Duke claims first national title
Beats Notre Dame 6-5 in sudden-death overtime
May 31, 2010
The Associated Press
BALTIMORE -- Duke won its first NCAA men's lacrosse championship in dramatic fashion, defeating Notre Dame 6-5 Monday on a goal by C.J. Costabile with five seconds gone in sudden-death overtime.
Costabile won the faceoff from Trever Sipperly and sprinted downfield before beating standout goaltender Scott Rodgers with a shot from directly in front of the net.
The Blue Devils immediately rushed onto the field and created a massive pile of players, sticks and helmets while celebrating the fastest goal to start an overtime in NCAA championship history.
Duke (16-4) twice before advanced to the title game -- and lost by one goal both times. This time, however, they walked away with the championship trophy by defeating the unseeded Irish (10-7).
It was the lowest-scoring title game in history, yet what it lacked in offense it made up for in drama. There were five ties, and neither team led by more than one goal.
The previous lowest-scoring game was in 1982, when North Carolina beat Johns Hopkins 7-5.
Zach Brenneman scored three goals and Rodgers finished with 15 saves for the Irish, but he couldn't stop the last shot that came his way. That ended a brilliant postseason run by Notre Dame, which defeated three seeded teams to advance to the title game for the first time.
The game was played cautiously by both sides, with defense and possession the priority. The teams set a championship-game record for fewest combined goals through three quarters (eight) and tied the mark for fewest at halftime (five).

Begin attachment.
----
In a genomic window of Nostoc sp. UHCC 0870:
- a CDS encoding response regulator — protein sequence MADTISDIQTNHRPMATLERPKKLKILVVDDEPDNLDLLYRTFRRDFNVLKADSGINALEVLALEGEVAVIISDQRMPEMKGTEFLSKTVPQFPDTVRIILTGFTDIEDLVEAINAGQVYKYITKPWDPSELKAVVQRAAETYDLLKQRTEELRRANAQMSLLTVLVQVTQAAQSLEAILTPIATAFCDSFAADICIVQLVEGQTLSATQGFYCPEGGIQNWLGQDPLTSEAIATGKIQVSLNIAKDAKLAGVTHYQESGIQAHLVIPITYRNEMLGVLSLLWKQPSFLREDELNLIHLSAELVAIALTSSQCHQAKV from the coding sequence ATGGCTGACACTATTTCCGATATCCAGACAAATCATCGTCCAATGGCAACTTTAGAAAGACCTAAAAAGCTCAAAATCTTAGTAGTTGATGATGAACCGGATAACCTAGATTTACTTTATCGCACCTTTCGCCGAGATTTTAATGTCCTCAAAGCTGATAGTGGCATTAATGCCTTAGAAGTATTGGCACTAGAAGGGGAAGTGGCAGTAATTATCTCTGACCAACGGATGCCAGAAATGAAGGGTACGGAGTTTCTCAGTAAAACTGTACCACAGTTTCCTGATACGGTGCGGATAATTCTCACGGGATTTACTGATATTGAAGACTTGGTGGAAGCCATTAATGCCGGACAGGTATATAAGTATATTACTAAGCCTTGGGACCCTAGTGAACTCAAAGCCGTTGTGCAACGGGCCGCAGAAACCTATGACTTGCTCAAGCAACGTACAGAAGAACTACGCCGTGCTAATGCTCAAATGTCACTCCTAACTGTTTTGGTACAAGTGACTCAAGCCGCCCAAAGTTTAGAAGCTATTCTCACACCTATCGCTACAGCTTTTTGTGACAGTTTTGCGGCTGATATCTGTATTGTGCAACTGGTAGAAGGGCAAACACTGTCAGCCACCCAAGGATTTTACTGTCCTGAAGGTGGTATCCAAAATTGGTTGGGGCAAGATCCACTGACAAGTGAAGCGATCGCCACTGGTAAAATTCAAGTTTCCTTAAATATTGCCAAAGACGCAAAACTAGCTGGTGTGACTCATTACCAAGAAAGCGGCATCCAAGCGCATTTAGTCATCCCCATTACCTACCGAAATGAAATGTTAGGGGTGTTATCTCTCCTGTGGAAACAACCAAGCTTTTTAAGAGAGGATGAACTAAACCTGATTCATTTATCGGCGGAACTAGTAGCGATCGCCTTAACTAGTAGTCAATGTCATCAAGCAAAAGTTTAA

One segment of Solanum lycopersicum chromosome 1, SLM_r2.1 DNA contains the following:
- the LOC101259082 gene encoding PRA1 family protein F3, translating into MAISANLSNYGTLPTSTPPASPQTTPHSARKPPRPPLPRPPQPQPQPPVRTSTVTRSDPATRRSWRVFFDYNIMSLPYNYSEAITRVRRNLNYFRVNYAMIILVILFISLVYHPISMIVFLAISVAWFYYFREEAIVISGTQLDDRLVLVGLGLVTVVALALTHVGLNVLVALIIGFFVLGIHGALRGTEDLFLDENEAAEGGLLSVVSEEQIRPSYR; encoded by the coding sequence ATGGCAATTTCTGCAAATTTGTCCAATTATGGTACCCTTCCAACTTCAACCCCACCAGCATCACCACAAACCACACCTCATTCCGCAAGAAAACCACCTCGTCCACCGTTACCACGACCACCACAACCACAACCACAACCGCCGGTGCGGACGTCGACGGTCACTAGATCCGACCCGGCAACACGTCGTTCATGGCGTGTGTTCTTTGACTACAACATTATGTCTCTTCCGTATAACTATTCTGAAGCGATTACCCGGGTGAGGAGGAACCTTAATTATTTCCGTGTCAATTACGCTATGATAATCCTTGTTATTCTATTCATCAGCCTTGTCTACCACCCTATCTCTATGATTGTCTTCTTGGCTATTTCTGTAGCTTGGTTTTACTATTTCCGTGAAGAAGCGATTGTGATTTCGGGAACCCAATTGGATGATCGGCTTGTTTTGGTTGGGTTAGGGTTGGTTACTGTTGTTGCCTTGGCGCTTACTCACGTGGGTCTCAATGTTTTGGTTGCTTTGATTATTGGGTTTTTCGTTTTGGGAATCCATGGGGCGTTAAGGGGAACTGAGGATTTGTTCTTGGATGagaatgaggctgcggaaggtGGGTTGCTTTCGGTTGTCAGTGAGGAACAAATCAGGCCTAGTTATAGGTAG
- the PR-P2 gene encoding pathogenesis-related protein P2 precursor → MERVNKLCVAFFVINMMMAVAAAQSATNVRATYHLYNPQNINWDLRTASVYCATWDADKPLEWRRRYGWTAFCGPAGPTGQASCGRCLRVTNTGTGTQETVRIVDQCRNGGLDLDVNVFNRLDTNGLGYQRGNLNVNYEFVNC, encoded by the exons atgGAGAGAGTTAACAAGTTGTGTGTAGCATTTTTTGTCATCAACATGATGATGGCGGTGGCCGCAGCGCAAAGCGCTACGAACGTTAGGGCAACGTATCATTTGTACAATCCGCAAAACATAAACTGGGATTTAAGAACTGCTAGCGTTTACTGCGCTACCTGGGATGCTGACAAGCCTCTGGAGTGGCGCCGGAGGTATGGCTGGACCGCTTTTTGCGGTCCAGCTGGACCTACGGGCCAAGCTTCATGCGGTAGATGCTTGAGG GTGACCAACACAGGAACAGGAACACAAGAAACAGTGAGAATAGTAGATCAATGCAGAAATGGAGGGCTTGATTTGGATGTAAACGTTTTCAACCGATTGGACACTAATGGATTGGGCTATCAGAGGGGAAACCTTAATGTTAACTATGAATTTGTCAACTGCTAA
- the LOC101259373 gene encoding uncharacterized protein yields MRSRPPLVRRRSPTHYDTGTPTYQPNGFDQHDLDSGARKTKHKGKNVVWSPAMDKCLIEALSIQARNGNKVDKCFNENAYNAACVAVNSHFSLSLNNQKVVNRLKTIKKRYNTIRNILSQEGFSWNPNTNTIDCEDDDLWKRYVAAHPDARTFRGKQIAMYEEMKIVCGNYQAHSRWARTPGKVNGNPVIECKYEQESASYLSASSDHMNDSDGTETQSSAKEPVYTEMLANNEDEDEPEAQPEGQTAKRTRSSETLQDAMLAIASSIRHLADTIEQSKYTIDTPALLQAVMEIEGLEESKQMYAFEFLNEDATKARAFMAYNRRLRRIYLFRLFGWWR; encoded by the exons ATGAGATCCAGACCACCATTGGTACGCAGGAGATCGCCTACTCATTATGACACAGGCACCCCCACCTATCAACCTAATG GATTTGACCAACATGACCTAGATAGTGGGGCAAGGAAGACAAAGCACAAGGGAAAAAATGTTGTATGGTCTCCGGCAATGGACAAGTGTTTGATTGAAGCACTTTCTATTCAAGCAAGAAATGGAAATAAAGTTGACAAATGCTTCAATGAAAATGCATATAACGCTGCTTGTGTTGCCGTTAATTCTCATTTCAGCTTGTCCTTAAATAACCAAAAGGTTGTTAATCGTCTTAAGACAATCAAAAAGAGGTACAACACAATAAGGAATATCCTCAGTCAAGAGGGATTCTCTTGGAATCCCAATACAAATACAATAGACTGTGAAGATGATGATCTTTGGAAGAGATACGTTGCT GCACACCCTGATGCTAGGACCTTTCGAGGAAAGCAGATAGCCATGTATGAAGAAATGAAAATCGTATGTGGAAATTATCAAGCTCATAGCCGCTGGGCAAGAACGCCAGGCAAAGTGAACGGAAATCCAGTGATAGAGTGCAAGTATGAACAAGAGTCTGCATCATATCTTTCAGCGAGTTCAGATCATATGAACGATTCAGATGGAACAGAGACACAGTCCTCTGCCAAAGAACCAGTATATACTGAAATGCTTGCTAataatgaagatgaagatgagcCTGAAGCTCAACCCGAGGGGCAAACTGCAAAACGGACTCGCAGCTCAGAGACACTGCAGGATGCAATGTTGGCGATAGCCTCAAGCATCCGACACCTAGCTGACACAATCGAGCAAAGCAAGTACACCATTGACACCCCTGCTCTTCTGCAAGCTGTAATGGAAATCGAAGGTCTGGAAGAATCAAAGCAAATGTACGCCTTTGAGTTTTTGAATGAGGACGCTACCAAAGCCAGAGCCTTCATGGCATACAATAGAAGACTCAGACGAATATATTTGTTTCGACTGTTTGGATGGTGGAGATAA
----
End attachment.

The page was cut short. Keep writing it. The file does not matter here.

Notre Dame went up 5-4 with 11:56 by converting a rare fastbreak. David Earl picked up a loose ball and ran 30 yards before passing across the field to Sean Rogers, who pumped a shot past goaltender Dan Wigrizer.
Justin Turri scored for the Blue Devils with 8:44 left to tie the game for the last time.
Duke led 3-2 at halftime after scoring the lone goal of the second quarter.
The Blue Devils took 13 shots, including nine on goal, but Rodgers had six saves and Duke committed five turnovers.
It took only 49 seconds for Notre Dame to go up 1-0 on a goal by Brenneman. Then, after Duke used goals by Zach Howell and Steve Schoeffel to take the lead, Brenneman scored again with 50 seconds left during a first quarter in which both teams worked the ball for several minutes at a time.
That only served as a precursor for a dreary second quarter in which the only goal came on a shot by Schoeffel with 1:24 left.
Early in the third quarter, Earl provided hope for a more offense-oriented game. With a Duke defender on his back, he scored with a low shot while being knocked from his feat. The goal ended Notre Dame's 17-minute scoring drought.
Howell put the Blue Devils back in front, and Brenneman's third goal tied it at 4 with 1:12 left in the quarter.